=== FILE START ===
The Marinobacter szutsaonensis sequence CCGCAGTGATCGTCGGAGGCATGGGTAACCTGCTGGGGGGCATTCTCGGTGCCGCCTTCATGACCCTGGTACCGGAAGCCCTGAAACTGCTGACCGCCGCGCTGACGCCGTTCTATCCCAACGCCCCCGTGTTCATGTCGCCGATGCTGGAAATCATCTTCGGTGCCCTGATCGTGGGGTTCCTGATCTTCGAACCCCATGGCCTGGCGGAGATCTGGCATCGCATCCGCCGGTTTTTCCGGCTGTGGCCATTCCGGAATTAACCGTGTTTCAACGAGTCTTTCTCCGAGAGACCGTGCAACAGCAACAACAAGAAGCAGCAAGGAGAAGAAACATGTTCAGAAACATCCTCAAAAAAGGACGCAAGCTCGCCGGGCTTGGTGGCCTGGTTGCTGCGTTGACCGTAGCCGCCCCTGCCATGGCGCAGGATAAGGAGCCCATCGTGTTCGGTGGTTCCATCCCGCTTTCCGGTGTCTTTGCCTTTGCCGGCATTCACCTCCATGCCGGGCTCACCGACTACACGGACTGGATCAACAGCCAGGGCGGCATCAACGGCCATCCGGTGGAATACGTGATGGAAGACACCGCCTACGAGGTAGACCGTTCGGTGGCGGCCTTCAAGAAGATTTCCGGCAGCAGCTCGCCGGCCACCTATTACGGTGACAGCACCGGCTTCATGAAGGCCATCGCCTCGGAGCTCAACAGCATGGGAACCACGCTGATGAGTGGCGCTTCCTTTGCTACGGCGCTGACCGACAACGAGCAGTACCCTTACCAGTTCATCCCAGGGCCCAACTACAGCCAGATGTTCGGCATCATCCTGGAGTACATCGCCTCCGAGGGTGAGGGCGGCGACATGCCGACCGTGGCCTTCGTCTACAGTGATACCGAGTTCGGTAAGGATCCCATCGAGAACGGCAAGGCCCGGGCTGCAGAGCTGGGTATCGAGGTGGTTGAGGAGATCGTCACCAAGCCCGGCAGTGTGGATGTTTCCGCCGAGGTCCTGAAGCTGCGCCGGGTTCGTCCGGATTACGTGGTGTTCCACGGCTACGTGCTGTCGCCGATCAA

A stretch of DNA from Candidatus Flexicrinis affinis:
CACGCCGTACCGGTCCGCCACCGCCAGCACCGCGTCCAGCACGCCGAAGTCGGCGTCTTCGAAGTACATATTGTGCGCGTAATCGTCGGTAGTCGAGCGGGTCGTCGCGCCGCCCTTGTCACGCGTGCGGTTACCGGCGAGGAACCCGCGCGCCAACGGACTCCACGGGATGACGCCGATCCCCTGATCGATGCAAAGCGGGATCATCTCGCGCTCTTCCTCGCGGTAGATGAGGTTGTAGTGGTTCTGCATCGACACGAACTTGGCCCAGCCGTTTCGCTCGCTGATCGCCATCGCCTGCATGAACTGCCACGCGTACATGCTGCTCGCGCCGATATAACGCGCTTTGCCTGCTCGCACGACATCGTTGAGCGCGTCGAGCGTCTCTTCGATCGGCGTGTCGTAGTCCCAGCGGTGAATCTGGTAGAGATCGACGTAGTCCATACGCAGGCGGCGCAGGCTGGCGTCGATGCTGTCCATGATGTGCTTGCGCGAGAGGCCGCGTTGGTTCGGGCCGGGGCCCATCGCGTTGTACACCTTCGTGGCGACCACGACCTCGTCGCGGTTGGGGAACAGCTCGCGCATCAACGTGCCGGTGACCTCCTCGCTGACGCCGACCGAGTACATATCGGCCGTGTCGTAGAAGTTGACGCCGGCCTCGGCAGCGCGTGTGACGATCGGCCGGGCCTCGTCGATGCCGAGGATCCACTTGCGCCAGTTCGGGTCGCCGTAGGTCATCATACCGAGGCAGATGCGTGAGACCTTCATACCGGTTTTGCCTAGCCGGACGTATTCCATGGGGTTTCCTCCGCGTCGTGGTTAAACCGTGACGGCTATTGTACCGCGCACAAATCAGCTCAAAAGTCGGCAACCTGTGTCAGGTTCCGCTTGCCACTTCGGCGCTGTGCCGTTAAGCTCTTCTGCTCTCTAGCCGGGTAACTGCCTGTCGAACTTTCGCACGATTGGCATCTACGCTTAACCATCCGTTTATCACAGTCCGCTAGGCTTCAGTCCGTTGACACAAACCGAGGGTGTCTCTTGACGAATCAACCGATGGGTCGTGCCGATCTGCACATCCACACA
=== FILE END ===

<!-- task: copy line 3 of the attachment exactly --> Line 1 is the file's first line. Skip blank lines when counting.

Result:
CACGCCGTACCGGTCCGCCACCGCCAGCACCGCGTCCAGCACGCCGAAGTCGGCGTCTTCGAAGTACATATTGTGCGCGTAATCGTCGGTAGTCGAGCGGGTCGTCGCGCCGCCCTTGTCACGCGTGCGGTTACCGGCGAGGAACCCGCGCGCCAACGGACTCCACGGGATGACGCCGATCCCCTGATCGATGCAAAGCGGGATCATCTCGCGCTCTTCCTCGCGGTAGATGAGGTTGTAGTGGTTCTGCATCGACACGAACTTGGCCCAGCCGTTTCGCTCGCTGATCGCCATCGCCTGCATGAACTGCCACGCGTACATGCTGCTCGCGCCGATATAACGCGCTTTGCCTGCTCGCACGACATCGTTGAGCGCGTCGAGCGTCTCTTCGATCGGCGTGTCGTAGTCCCAGCGGTGAATCTGGTAGAGATCGACGTAGTCCATACGCAGGCGGCGCAGGCTGGCGTCGATGCTGTCCATGATGTGCTTGCGCGAGAGGCCGCGTTGGTTCGGGCCGGGGCCCATCGCGTTGTACACCTTCGTGGCGACCACGACCTCGTCGCGGTTGGGGAACAGCTCGCGCATCAACGTGCCGGTGACCTCCTCGCTGACGCCGACCGAGTACATATCGGCCGTGTCGTAGAAGTTGACGCCGGCCTCGGCAGCGCGTGTGACGATCGGCCGGGCCTCGTCGATGCCGAGGATCCACTTGCGCCAGTTCGGGTCGCCGTAGGTCATCATACCGAGGCAGATGCGTGAGACCTTCATACCGGTTTTGCCTAGCCGGACGTATTCCATGGGGTTTCCTCCGCGTCGTGGTTAAACCGTGACGGCTATTGTACCGCGCACAAATCAGCTCAAAAGTCGGCAACCTGTGTCAGGTTCCGCTTGCCACTTCGGCGCTGTGCCGTTAAGCTCTTCTGCTCTCTAGCCGGGTAACTGCCTGTCGAACTTTCGCACGATTGGCATCTACGCTTAACCATCCGTTTATCACAGTCCGCTAGGCTTCAGTCCGTTGACACAAACCGAGGGTGTCTCTTGACGAATCAACCGATGGGTCGTGCCGATCTGCACATCCACACA